The Union Cabinet on Tuesday cleared the proposal to set up a Development Finance Institution (DFI).
Finance Minister Nirmala Sitharaman had announced in the Budget that the government will set up DFI to fund long-term infrastructure projects in the country.
The government will initially infuse Rs 20,000 crore in the DFI, Sitharaman said while briefing media on Cabinet decisions, adding that the government plans to raise up to Rs 3 lakh crore in the next few years. An additional grant of Rs 5,000 crore will also be given and there will be additional increments for the grant over the years.
The government will provide tax exemptions for a 10-year period and also amend the Indian Stamp Act to attract global pension funds and sovereign funds to invest in DFI.
The government is also planning to give certain securities which will also bring down the cost of funds, she said. "Because of this (DFI), I think there will be a positive impact on the bond market in India," Sitharaman said.
The DFI will start with 100 per cent ownership of Government of India, and gradually government's ownership will be brought down to 26 per cent, the finance minister said in reply to a question.
"It (DFI) will have a professional board and at least 50 per cent of them will be non-official directors. Persons of eminence are also envisaged to be on the board and I would think the chairpersonship will also be of some eminent person...we are making sure that this organisation will have people of such heft and professional standards...," the finance minister said on the composition of DFI's board.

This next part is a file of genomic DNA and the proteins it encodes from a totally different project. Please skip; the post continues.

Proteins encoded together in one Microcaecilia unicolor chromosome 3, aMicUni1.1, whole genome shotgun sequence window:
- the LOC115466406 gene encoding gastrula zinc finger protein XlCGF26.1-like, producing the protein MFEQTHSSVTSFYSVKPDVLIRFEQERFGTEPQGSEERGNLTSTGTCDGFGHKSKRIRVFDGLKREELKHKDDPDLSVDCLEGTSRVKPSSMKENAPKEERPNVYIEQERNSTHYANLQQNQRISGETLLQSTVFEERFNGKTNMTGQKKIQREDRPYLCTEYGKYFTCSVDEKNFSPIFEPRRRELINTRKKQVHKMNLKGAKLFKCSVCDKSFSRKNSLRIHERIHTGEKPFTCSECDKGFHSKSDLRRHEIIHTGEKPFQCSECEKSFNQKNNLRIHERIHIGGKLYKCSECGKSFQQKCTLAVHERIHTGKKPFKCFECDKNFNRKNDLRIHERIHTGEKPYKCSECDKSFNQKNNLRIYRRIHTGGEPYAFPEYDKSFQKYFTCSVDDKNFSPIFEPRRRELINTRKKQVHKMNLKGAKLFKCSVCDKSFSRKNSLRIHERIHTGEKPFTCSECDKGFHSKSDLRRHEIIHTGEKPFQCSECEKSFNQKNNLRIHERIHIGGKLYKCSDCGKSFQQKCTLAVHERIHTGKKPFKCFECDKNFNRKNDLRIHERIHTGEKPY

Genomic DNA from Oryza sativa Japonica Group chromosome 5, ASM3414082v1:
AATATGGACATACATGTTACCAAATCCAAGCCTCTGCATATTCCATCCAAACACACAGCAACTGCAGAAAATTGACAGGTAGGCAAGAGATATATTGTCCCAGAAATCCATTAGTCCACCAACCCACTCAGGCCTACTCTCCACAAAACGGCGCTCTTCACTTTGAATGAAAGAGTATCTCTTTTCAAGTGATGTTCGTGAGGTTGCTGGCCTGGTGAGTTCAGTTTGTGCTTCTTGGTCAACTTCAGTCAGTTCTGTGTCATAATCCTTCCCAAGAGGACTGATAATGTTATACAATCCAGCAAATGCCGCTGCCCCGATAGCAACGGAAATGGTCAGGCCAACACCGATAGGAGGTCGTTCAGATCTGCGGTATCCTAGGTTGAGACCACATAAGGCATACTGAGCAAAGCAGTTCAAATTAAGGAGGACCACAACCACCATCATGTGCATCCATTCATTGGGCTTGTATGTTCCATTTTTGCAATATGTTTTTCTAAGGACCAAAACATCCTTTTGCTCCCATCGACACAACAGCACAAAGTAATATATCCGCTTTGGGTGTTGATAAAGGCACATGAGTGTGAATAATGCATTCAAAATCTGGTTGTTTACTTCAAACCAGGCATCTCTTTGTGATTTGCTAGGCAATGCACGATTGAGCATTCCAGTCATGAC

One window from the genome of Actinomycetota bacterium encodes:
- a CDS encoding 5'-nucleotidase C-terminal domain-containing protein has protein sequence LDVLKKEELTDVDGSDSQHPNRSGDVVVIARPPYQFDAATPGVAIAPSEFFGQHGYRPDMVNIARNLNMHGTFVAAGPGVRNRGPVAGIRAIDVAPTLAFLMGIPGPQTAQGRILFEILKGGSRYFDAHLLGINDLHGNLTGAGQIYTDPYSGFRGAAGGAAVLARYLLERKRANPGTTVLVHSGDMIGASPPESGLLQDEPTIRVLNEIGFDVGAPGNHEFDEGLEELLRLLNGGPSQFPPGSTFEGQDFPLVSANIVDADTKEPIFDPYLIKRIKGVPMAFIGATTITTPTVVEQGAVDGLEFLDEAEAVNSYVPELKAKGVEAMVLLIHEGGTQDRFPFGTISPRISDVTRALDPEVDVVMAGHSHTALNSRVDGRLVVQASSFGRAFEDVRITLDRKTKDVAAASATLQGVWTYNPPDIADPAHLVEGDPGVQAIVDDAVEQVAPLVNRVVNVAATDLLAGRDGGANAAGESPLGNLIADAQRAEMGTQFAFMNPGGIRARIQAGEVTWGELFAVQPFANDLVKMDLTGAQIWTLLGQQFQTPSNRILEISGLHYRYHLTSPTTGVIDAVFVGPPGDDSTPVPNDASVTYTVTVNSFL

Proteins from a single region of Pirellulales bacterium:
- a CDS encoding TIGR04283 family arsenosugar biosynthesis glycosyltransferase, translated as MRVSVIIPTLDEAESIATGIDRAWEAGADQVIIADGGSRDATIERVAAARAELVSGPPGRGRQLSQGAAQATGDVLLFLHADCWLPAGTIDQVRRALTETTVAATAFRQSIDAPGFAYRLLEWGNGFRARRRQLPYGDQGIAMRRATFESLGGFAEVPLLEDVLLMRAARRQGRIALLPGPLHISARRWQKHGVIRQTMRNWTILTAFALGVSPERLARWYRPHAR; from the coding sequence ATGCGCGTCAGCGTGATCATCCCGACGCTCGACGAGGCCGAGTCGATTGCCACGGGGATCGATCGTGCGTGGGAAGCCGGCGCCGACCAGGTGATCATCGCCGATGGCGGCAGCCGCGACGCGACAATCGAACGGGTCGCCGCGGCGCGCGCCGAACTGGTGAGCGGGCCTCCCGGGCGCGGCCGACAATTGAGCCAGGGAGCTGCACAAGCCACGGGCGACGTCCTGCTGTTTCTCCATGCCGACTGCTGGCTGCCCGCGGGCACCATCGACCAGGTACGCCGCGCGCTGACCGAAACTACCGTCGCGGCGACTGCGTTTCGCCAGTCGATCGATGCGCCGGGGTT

The power of the board will also be clearly drawn so that it can appoint and remove whole-time directors, she said, adding that the government is looking at a completely professional set up. The emoluments will also be market driven to attract the best talent.
The government plans to take up projects worth about Rs 111 lakh crore under the National Infrastructure Pipeline. While several attempts have also been made in the past to create a DFI, for different reasons there is currently no bank or institution which can take long-term risk and fund development projects, Sitharaman said.
There are over 6,000 brownfield and greenfield projects which need to be funded, she said.